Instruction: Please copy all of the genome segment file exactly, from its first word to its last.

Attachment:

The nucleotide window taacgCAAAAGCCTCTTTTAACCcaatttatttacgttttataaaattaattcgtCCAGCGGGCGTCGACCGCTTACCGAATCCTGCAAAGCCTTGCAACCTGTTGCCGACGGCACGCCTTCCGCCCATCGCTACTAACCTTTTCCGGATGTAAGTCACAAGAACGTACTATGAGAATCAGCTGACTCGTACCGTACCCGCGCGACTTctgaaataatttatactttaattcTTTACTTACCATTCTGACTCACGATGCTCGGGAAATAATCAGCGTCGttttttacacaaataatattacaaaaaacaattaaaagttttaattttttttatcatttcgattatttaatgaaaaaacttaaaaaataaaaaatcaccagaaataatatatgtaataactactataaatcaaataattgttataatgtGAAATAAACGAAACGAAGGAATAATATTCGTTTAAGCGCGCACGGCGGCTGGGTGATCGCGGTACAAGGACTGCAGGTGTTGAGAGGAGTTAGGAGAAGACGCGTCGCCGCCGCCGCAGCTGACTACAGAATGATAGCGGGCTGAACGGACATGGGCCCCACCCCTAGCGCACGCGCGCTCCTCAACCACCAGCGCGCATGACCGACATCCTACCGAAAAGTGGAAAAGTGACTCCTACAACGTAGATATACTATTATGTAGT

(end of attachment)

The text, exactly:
The nucleotide window taacgCAAAAGCCTCTTTTAACCcaatttatttacgttttataaaattaattcgtCCAGCGGGCGTCGACCGCTTACCGAATCCTGCAAAGCCTTGCAACCTGTTGCCGACGGCACGCCTTCCGCCCATCGCTACTAACCTTTTCCGGATGTAAGTCACAAGAACGTACTATGAGAATCAGCTGACTCGTACCGTACCCGCGCGACTTctgaaataatttatactttaattcTTTACTTACCATTCTGACTCACGATGCTCGGGAAATAATCAGCGTCGttttttacacaaataatattacaaaaaacaattaaaagttttaattttttttatcatttcgattatttaatgaaaaaacttaaaaaataaaaaatcaccagaaataatatatgtaataactactataaatcaaataattgttataatgtGAAATAAACGAAACGAAGGAATAATATTCGTTTAAGCGCGCACGGCGGCTGGGTGATCGCGGTACAAGGACTGCAGGTGTTGAGAGGAGTTAGGAGAAGACGCGTCGCCGCCGCCGCAGCTGACTACAGAATGATAGCGGGCTGAACGGACATGGGCCCCACCCCTAGCGCACGCGCGCTCCTCAACCACCAGCGCGCATGACCGACATCCTACCGAAAAGTGGAAAAGTGACTCCTACAACGTAGATATACTATTATGTAGT